Friday, February 26, 2010

A Pillowcase Dress from 3 Fat Quarters

A fat quarter is a piece of fabric that is 18" x 22". It is a quarter yard, but it is cut differently than you'll get if you ask for a quarter yard at the fabric counter at Joann's. This tutorial for a pillowcase dress takes advantage of the way that a fat quarter is already cut, so you'll have less cutting to do, less waste, and a ton of cute prints to choose from.

Since the top of a pillowcase dress is adjustable, this dress will fit little girls from size 2T through 6. The finished dress is 21" long and 17 ½" wide. A size 8 child on the slender side could easily wear this as a top. If you are unsure about sizing, just measure your little girl or one of her dresses.

Let's get to it!

You will need these notions and tools to work with:

2 fat quarters of fabric in your main color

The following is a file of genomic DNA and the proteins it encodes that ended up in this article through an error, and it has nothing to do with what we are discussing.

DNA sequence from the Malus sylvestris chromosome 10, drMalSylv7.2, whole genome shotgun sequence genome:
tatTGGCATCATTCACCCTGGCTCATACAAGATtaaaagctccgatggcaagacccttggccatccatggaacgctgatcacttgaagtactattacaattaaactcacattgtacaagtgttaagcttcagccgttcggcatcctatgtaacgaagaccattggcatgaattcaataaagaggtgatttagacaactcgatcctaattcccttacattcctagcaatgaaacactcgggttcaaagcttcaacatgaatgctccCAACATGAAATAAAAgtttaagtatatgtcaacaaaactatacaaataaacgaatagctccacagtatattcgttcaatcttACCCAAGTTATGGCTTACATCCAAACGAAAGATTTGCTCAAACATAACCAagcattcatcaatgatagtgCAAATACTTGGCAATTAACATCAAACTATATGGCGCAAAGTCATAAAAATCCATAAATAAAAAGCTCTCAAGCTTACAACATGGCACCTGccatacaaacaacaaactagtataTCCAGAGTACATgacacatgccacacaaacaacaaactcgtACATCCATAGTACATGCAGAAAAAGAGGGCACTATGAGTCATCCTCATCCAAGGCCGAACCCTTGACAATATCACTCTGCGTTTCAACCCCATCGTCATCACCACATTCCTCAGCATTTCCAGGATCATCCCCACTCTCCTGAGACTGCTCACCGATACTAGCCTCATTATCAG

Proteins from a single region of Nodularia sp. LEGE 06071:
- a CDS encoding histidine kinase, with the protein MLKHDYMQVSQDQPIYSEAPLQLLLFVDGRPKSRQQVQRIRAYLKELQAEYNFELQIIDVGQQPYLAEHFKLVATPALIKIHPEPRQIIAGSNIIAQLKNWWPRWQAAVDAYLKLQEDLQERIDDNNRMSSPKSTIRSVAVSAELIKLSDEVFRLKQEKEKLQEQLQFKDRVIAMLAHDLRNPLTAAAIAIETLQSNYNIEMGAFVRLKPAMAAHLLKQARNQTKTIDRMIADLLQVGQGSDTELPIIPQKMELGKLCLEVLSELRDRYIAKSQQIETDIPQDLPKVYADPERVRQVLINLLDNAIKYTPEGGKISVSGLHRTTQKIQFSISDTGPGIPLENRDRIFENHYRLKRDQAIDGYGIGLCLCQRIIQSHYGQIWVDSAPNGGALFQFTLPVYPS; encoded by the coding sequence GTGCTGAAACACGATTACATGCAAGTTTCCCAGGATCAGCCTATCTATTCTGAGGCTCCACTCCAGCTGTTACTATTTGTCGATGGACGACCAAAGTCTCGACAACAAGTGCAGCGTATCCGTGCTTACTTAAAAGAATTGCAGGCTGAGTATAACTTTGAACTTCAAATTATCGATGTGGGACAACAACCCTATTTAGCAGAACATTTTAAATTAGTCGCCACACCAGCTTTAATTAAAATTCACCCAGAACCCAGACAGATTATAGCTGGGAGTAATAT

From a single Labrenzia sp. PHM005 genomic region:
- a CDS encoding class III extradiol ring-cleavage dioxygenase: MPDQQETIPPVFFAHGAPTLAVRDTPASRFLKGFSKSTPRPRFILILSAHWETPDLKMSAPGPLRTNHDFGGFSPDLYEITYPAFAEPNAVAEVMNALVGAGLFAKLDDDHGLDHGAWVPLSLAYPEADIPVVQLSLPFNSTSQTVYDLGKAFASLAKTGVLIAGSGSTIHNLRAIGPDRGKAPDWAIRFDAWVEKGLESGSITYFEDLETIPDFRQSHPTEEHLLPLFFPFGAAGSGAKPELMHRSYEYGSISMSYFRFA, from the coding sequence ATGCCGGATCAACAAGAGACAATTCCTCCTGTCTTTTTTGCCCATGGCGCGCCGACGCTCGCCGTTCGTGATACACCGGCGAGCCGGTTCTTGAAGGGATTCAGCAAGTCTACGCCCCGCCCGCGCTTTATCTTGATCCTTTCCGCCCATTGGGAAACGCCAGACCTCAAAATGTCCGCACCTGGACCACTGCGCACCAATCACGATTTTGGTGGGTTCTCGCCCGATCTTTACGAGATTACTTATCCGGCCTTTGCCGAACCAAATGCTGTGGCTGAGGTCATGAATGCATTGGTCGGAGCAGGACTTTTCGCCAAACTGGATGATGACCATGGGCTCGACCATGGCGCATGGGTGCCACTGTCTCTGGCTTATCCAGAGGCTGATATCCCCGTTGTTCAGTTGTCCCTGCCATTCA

1 fat quarter in a coordinating color
Coordinating thread
Scissors and/or rotary cutter
Ruler and cutting mat
Marking tool (if desired)

The Steps

1.     First cut 4" off your coordinating color of fabric to make a 18" square. You will use my "How To Make 4 Yards of Bias Tape From a Fat Quarter"
method to make bias tape out of this 18" square.

2.    Cut the 4" x 18" strip of fabric that you just made into 2 strips that are 2" x 18" each.

3.    Lay out your 2 matching fat quarters one on top of the other.

Then fold them in half lengthwise.

4.    Print up the armhole template and cut along the solid lines. Lay it against the top and right (cut) edges.

    Cut out the armholes through all four layers at once.
    This is what you'll get: